Did they have any idea how good Ethel Waters was? Did they know what they had? Did anyone sense that it might end?

On Bedford Street in the Village, I arrive at a brown door in a brown building. There is no sign, no mailbox. Only the number 86 -- and even that is almost invisible, having been painted the same shade of brown. An air conditioner over the door is dripping on the step.

This is Chumley's, often billed as the least changed of the '20s speakeasies. Inside it is dark and grimy with charm. There is a rotary pay phone, and it is the newer phone in the place. The one behind the bar has a cord insulated with cloth. You can get a burger and a good glass of beer here, and sit at a table so deeply carved with old initials that there is almost no surface left. There is sawdust on the plywood floor. The only decorations are the photographs and book jackets of writers who found inspiration here -- Fitzgerald, William Faulkner, Anais Nin, Jack Kerouac, Marianne Moore, Salinger.

Need I say that the '20s finally began with Prohibition? January 16, 1920. If the war had planted the seeds of cynicism, Prohibition nurtured them into full bloom. Suddenly booze was daring, glamorous, sexy and all-consuming. All the writers and artists were drunks, or seemed to be. All the music was played in smoky nightclubs. If the '20s sometimes seem to us like a long and ideal youth -- with all its romance and ennui and energy -- perhaps it is because everyone spent the decade sneaking drinks like schoolchildren. Prohibition made people wildly interested in alcohol. Before the ban, the historian Edward Robb Ellis reports, there were 15,000 places to get a drink in New York City. After the ban, the number rose to 32,000.

It was a grand and jaded, giggly and awful, time.

It was so human.

As the decade came to its close, New Yorkers looked heavenward, not for salvation but for confirmation of an eternal prosperity. In the boom times of the late 1920s, nearly 5 million square feet of office space was built in the financial district alone. Towers rose, it seemed, on every block, from the seaport to Central Park.

Across the street from the Morgan Bank, in 1929, a building went up at 40 Wall St. Floor after floor it quickly climbed, an amazing 71 stories in all, aimed at a peak that would be the highest in the world.

In midtown, meanwhile, Chrysler Corp. was building a tower of its own, an Art Deco ecstasy, at 42nd Street and Lexington Avenue. The rival architects were former business partners, and they raced for the title of Tallest in the World. There was a giddiness to it all. The newspapers followed the contest like a pennant race. The buildings mounted like hysteria.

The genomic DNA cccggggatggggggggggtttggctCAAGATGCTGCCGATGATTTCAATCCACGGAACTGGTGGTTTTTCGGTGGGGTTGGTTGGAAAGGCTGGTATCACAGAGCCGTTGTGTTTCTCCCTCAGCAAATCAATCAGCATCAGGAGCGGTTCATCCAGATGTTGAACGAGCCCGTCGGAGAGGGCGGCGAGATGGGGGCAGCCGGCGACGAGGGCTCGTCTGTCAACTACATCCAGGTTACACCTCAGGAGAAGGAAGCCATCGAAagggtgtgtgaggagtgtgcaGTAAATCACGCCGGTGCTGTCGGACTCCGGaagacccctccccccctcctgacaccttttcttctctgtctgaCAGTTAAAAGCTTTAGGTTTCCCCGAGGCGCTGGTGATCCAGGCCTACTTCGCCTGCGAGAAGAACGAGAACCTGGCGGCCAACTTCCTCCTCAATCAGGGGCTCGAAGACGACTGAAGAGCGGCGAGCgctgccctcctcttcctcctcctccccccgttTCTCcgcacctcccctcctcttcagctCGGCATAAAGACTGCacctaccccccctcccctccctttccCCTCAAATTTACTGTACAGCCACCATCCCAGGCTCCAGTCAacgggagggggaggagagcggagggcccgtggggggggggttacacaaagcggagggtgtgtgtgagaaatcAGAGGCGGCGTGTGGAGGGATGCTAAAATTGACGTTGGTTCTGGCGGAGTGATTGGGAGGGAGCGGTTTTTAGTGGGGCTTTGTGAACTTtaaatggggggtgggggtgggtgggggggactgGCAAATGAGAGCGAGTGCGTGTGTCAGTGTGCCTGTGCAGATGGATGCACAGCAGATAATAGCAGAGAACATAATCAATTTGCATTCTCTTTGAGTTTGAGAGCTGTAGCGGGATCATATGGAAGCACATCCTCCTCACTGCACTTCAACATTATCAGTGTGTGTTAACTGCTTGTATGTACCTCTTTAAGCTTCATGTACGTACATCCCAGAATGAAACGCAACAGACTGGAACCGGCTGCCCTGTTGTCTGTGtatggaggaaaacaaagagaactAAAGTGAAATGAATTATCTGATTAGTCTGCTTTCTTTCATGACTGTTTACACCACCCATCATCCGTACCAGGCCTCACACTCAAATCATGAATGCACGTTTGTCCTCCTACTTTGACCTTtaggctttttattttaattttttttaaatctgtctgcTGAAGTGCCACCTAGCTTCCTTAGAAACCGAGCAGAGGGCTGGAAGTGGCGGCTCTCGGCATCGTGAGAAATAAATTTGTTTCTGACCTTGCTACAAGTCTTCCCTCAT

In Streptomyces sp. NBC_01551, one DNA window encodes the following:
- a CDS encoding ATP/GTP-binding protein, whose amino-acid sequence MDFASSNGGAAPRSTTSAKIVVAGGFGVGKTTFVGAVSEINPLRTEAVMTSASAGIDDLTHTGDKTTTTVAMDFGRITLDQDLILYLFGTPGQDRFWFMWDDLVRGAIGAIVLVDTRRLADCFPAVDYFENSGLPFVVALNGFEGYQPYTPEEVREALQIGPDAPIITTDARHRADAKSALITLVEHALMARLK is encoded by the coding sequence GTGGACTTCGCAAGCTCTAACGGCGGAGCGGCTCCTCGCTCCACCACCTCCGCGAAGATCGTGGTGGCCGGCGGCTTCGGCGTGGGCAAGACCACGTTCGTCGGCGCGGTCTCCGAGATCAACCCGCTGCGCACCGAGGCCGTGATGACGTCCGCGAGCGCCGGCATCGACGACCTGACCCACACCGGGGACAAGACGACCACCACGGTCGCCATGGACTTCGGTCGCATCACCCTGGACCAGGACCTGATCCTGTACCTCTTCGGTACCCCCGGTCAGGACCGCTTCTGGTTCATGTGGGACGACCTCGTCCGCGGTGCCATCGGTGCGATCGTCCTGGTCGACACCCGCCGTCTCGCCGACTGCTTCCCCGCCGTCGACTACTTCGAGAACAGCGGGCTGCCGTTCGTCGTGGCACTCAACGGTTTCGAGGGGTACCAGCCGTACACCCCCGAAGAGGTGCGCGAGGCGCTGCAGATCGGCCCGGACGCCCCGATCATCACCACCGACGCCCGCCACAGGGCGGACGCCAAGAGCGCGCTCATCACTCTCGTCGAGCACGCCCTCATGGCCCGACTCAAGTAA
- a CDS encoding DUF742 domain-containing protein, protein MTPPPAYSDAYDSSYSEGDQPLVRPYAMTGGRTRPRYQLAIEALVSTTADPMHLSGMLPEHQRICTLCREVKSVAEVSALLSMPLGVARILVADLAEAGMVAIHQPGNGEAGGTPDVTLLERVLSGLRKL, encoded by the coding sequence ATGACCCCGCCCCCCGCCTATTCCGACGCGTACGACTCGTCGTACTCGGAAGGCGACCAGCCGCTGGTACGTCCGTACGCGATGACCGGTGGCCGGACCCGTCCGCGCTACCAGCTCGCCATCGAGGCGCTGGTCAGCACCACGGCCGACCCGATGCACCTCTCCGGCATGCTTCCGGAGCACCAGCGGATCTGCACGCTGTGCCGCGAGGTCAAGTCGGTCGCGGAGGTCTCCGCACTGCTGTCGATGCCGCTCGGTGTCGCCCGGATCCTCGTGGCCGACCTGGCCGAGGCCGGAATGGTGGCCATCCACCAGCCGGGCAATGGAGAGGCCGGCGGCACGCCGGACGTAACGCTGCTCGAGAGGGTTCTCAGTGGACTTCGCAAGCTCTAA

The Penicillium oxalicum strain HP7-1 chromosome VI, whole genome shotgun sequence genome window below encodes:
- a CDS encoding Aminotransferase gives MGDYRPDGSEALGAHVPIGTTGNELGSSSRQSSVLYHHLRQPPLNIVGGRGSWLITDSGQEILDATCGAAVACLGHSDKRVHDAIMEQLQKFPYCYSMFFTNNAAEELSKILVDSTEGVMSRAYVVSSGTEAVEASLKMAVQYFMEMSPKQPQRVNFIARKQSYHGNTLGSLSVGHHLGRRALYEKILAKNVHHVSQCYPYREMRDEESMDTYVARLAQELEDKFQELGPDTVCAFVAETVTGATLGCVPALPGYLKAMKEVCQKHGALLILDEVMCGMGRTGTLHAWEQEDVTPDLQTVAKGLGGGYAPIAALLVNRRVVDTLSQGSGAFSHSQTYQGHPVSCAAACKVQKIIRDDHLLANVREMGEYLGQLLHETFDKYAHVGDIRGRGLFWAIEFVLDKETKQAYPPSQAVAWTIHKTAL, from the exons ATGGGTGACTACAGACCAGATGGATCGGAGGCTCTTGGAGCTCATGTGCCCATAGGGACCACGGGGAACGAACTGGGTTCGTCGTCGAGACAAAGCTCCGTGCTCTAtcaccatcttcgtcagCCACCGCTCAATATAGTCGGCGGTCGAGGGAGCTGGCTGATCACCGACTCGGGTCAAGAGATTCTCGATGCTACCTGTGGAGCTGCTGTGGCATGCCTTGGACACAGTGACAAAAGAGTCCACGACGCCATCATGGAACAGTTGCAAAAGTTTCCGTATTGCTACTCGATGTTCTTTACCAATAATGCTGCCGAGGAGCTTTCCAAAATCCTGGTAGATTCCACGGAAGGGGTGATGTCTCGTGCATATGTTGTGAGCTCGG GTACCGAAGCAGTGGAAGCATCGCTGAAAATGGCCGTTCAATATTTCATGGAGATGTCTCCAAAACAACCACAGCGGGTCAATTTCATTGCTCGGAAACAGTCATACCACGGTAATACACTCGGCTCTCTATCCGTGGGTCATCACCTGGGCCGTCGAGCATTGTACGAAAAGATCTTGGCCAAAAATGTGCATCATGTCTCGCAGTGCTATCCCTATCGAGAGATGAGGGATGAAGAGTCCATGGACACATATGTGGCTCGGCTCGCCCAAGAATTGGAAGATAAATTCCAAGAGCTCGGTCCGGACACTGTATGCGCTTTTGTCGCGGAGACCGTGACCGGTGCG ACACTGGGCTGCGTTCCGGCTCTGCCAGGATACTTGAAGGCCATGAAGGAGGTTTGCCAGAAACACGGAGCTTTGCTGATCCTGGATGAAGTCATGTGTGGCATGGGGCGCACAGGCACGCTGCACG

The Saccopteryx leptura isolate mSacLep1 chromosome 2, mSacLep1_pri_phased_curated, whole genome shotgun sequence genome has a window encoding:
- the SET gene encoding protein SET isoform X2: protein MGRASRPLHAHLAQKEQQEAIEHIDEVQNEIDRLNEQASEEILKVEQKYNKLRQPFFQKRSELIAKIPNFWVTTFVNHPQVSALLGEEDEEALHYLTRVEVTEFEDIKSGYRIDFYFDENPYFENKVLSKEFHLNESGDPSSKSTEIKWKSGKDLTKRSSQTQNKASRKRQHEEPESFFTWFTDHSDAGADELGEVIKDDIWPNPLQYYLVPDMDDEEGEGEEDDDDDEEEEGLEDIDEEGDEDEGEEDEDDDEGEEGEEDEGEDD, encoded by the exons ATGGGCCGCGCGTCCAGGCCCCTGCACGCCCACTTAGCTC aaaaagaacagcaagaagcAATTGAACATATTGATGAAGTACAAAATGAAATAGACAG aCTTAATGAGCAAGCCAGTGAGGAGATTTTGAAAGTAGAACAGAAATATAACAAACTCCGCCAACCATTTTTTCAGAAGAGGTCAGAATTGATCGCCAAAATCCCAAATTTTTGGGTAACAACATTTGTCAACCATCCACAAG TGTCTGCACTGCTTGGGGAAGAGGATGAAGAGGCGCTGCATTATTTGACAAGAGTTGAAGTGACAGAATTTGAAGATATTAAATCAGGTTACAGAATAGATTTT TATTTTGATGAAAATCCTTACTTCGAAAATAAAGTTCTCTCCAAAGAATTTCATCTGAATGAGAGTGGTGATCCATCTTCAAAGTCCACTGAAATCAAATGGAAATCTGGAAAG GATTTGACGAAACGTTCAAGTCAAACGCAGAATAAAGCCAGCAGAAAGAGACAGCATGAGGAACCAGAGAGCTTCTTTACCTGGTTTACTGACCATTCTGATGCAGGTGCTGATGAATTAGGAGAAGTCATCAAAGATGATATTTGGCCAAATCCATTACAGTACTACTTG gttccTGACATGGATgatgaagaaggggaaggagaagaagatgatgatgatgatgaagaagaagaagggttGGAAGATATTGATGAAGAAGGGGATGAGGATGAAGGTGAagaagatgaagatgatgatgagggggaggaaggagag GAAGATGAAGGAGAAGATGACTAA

The Chrysler topped out with a brilliant silvery dome. Triumphant workers at 40 Wall St. then placed their own crowning touches a few feet higher.

Triumph was premature. Suddenly, rising like a giant arrow aimed at the heart of God, a fiery needle burst through the top of the dome. The unforgettable zenith of the Chrysler Building made it the tallest in the world, the first building to reach past 1,000 feet. The needle had been assembled in secret inside the building. The builders of 40 Wall St. had been tricked into finishing their tower first.

The wonderful, whimsical, ebullient Chrysler Building -- notice the automobile motifs carved into the facades, and the giant stylized radiator caps thrusting from the lofty corners -- had only a brief moment as the record holder. Even as it was being finished, plans were announced for a new tower on 34th Street, on the site of the old Waldorf-Astoria Hotel. It would beat the Chrysler by a full 200 feet.

And though the stock market crashed, the sheer momentum of the '20s sent the Empire State Building soaring skyward, sometimes as quickly as five stories per week, to its completion in 1931. From all over today's New York, you catch glimpses of it. The mast atop the building rises like a hymn to human achievement.

As I leave the city, with the glorious behemoth rising in the distance, it occurs to me that, seven decades later, we have nothing like this to show for ourselves. From the jazz to the novels to the skyscrapers, we're still living in the psychic shadow of the '20s. That frantic and outsize decade lingers everywhere in New York City, and everywhere in the American mind.

We can find many beginnings -- bombs, war, race riots, Prohibition. With this mighty tower, the decade finally ends, with all its energy spent, in a colossal exclamation point.

David Von Drehle is a Post staff writer.